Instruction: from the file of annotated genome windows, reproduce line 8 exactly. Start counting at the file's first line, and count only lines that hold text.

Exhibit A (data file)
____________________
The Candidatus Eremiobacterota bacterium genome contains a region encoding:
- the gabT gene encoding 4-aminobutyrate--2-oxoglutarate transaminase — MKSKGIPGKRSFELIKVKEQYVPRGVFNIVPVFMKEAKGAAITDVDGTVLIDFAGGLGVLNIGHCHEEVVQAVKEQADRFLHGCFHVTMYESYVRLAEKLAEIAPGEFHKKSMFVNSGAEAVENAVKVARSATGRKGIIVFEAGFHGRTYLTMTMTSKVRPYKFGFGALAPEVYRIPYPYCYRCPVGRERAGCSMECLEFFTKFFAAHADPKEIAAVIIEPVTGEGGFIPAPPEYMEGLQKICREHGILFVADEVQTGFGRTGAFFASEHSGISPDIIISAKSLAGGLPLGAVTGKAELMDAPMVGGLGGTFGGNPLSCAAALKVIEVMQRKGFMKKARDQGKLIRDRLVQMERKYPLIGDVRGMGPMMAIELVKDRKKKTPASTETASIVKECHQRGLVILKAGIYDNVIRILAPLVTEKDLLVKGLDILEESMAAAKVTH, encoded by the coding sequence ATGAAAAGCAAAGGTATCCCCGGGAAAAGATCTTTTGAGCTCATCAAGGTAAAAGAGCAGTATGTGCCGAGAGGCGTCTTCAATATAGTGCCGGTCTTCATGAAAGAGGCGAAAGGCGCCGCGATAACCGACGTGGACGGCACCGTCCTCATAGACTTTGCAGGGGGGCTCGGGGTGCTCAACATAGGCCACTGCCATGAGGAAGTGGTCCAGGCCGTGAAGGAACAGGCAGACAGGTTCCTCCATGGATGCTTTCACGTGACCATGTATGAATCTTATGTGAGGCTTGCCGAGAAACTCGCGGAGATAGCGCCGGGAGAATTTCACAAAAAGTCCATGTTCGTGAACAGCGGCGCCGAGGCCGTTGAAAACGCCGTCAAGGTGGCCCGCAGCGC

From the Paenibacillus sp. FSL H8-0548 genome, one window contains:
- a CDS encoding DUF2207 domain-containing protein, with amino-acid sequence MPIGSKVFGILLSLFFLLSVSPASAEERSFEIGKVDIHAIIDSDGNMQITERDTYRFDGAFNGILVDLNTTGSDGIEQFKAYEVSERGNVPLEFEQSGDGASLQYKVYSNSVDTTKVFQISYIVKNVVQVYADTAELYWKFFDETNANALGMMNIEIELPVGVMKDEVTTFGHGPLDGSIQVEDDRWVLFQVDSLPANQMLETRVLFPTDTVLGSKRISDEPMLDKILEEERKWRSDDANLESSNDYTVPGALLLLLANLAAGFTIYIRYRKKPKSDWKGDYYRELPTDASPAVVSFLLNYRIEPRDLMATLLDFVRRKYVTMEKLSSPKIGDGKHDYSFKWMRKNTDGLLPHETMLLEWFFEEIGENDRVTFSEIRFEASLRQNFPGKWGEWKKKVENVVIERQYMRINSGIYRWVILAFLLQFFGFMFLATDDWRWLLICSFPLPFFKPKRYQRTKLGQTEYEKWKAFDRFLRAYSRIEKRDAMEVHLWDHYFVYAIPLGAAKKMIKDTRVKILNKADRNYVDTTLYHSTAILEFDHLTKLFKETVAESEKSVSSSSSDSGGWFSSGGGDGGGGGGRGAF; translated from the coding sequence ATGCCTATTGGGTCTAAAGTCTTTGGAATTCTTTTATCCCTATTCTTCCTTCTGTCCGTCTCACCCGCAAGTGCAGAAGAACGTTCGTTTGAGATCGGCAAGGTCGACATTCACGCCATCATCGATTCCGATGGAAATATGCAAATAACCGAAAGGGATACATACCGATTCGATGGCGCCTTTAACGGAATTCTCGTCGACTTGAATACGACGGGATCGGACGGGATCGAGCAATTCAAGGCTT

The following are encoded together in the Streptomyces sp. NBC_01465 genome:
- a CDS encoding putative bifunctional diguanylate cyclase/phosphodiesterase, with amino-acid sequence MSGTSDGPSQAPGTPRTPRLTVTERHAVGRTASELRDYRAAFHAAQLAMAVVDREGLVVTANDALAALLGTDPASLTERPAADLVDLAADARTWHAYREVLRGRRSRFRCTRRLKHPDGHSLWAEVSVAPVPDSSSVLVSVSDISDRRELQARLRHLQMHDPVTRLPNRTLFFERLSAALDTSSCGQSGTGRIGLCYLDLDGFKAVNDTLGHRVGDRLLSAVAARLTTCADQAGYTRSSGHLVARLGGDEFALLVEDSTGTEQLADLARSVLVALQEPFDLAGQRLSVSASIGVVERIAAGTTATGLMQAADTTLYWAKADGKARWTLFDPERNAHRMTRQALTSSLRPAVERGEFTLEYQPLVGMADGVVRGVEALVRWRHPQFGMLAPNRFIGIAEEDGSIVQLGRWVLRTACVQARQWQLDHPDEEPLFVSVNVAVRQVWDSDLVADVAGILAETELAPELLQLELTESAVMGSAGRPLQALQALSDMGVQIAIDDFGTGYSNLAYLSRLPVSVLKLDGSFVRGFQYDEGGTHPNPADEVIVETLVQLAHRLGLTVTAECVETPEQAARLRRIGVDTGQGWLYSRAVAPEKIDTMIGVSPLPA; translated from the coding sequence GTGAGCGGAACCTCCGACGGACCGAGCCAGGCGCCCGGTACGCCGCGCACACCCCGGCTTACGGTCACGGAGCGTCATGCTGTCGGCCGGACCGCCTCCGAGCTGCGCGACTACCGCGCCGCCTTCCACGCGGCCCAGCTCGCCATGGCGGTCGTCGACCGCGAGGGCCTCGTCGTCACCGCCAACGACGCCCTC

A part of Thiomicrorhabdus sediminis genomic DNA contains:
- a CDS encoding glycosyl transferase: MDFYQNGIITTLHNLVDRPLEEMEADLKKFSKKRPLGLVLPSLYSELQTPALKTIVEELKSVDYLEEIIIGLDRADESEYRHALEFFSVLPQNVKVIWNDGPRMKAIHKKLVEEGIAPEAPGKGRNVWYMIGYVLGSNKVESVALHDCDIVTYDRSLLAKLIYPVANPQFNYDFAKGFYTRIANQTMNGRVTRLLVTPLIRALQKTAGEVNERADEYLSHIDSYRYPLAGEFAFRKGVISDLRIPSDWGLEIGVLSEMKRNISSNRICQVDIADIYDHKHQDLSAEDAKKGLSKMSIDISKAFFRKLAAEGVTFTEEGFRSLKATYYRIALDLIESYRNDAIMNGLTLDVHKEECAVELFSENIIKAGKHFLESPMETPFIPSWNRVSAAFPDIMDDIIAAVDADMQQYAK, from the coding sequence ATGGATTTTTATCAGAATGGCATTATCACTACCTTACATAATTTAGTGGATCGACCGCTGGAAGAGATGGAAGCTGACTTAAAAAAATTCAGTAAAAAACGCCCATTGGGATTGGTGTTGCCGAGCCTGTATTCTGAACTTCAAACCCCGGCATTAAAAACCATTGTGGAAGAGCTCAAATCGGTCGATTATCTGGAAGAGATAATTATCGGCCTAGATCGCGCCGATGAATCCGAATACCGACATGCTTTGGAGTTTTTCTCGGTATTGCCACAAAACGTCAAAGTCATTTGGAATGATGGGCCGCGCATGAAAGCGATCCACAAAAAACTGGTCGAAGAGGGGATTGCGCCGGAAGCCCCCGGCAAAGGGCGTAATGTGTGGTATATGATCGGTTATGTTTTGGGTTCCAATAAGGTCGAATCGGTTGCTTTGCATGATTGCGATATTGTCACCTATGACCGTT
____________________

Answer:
- a CDS encoding glycosyl transferase: MDFYQNGIITTLHNLVDRPLEEMEADLKKFSKKRPLGLVLPSLYSELQTPALKTIVEELKSVDYLEEIIIGLDRADESEYRHALEFFSVLPQNVKVIWNDGPRMKAIHKKLVEEGIAPEAPGKGRNVWYMIGYVLGSNKVESVALHDCDIVTYDRSLLAKLIYPVANPQFNYDFAKGFYTRIANQTMNGRVTRLLVTPLIRALQKTAGEVNERADEYLSHIDSYRYPLAGEFAFRKGVISDLRIPSDWGLEIGVLSEMKRNISSNRICQVDIADIYDHKHQDLSAEDAKKGLSKMSIDISKAFFRKLAAEGVTFTEEGFRSLKATYYRIALDLIESYRNDAIMNGLTLDVHKEECAVELFSENIIKAGKHFLESPMETPFIPSWNRVSAAFPDIMDDIIAAVDADMQQYAK, from the coding sequence ATGGATTTTTATCAGAATGGCATTATCACTACCTTACATAATTTAGTGGATCGACCGCTGGAAGAGATGGAAGCTGACTTAAAAAAATTCAGTAAAAAACGCCCATTGGGATTGGTGTTGCCGAGCCTGTATTCTGAACTTCAAACCCCGGCATTAAAAACCATTGTGGAAGAGCTCAAATCGGTCGATTATCTGGAAGAGATAATTATCGGCCTAGATCGCGCCGATGAATCCGAATACCGACATGCTTTGGAGTTTTTCTCGGTATTGCCACAAAACGTCAAAGTCATTTGGAATGATGGGCCGCGCATGAAAGCGATCCACAAAAAACTGGTCGAAGAGGGGATTGCGCCGGAAGCCCCCGGCAAAGGGCGTAATGTGTGGTATATGATCGGTTATGTTTTGGGTTCCAATAAGGTCGAATCGGTTGCTTTGCATGATTGCGATATTGTCACCTATGACCGTT